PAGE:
A former Microsoft executive under Bill Gates, serial entrepreneur and, with wife Carolyn, founder of the Petre Foundation, Petre has long been one of the most outspoken philanthropists in Australia - and another who brings a venture capitalist’s rigorous analysis to the field.
"Even though we must celebrate the Andrew Forrests and Paul Ramseys we should also note for the most part our billionaires are missing in action, donating far less pro-rata than any model would suggest is appropriate."
Daniel Petre, Philanthropist
Petre tells BlueNotes managing editor Andrew Cornell philanthropy is not an option, it's a responsibility.
To read the first edition in the series, click here.
Andrew Cornell: Daniel, thanks for speaking with BlueNotes. Is philanthropy in Australia changing and, perhaps more importantly, does it need to change more?
Daniel Petre: Up until very recently the list of the top 20 donors annually in Australia included far more corporate philanthropic efforts and Charitable Foundations created by people long dead than Charitable Foundations created by those still living.
Yet there is some, small, change afoot. In 2014 it would seem that there has been a sea change in philanthropic giving. Twiggy Forrest has signed up to the Bill Gates inspired Giving Pledge (agreeing to donate more than 50 per cent of his wealth to philanthropy between now and his death), Paul Ramsey allocated the bulk of his $3 billion plus wealth to his foundation in his will, Graham Tuckwell has donated more than $50 million to ANU and John Grill over $20 million to the University of Sydney. Gifts or allocations to foundations of these amounts were unheard of only a few years ago.
At the same time there has been growth in Corporate Philanthropy. Westpac allocated $100 million to a scholarships program and Crown Casinos (as part of an overall commitment by the Packer family) has targeted $100 million in donations over the next ten years.
AC: But judging from some of your public comments, though, things must change more?
DP: One view is that any giving is good giving and clearly any charity, desperate for funding, is unlikely to take a stand on the overall state of Philanthropy in Australia. Yet even though we must celebrate the Andrew Forrests and Paul Ramseys we should also note that for the most part our billionaires are missing in action, donating far less pro-rata than any normalised model would suggest is appropriate.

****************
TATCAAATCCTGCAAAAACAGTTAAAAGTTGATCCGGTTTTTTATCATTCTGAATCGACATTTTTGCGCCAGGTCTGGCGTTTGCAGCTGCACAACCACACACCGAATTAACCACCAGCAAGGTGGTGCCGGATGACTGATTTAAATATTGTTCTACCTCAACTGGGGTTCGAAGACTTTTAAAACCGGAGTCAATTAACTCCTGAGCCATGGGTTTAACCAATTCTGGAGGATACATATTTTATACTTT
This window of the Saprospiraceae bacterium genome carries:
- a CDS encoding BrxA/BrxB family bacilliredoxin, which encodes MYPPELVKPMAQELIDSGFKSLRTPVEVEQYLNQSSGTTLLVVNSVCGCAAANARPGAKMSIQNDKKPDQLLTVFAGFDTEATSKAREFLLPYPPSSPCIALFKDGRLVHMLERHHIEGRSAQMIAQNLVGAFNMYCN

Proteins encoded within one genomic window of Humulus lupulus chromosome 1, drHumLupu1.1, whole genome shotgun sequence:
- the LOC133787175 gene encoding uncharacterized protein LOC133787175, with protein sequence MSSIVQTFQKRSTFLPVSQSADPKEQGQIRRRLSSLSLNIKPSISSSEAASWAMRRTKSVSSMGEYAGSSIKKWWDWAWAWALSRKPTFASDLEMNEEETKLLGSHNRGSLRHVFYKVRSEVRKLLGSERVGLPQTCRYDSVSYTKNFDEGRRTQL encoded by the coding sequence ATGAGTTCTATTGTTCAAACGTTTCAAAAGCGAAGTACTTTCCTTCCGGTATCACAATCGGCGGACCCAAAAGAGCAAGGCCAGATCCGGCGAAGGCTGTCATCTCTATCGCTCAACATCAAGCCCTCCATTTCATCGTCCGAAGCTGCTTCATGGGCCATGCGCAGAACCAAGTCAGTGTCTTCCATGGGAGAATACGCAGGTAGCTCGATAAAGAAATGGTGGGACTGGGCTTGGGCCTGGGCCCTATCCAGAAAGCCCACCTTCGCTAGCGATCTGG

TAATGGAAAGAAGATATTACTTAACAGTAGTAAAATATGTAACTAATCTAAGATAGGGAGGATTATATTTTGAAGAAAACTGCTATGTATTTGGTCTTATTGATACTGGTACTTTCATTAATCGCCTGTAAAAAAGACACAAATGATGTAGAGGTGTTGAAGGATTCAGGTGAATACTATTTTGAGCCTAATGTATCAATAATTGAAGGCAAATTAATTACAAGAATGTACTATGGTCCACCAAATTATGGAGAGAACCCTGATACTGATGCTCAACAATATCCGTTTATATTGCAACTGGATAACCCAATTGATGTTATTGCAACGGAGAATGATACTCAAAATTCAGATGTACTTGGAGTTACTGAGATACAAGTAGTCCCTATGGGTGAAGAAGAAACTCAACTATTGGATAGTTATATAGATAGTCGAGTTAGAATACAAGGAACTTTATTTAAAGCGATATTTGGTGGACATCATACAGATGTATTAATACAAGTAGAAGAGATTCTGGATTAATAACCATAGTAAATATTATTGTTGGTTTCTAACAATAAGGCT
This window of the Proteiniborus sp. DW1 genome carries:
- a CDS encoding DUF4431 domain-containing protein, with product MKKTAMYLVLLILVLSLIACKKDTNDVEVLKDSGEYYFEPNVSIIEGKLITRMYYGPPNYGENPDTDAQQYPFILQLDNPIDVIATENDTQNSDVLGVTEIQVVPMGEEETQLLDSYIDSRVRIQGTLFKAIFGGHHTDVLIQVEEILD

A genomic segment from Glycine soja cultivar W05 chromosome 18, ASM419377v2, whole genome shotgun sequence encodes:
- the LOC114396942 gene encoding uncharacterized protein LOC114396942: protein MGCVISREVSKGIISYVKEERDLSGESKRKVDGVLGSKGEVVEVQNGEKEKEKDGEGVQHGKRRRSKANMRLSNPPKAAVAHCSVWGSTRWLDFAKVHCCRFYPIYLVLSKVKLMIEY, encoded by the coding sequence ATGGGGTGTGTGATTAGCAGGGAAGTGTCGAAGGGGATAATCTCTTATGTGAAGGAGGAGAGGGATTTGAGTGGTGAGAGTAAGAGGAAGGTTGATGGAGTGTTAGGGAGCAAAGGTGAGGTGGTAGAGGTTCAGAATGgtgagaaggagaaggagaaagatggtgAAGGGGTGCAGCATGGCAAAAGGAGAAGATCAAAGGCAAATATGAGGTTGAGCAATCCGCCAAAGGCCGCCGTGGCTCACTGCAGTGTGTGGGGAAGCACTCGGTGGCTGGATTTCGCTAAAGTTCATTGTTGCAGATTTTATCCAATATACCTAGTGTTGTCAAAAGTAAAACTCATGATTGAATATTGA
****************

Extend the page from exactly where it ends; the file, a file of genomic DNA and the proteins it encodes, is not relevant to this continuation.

Simplistically if a billionaire was to allocate only 20 per cent of their wealth to philanthropy this would establish a corpus of $200 million with annual giving being at least $10 million…If said billionaire mapped to the Giving pledge then for every billion they had around $25 million in donations PER YEAR would flow. So if you have $4 billion you should be giving $100 million PER YEAR.
It is painfully clear that other than Twiggy and Paul, none of our super wealthy have decided to give at the levels established by more than 125 billionaires globally who are giving at this level. So there is scope for improvement of our most wealthy.
AC: And what about on the corporate front?
DP: Equally while there is no doubt that there will be some who prosper as a function of corporate programs, it is odd to see a commercial institution decide to take some of what might rightly have been provided to shareholders as dividends and instead use the money to enhance their brand. It is Brand Marketing but done in a more nuanced way.
Further it would be interesting to understand the private donation patterns of the CEOs of the major corporations who are establishing grand corporate philanthropy programs. Are they themselves generous donors or do they hide behind their corporate giving…? “I gave at the office” but on a much larger scale.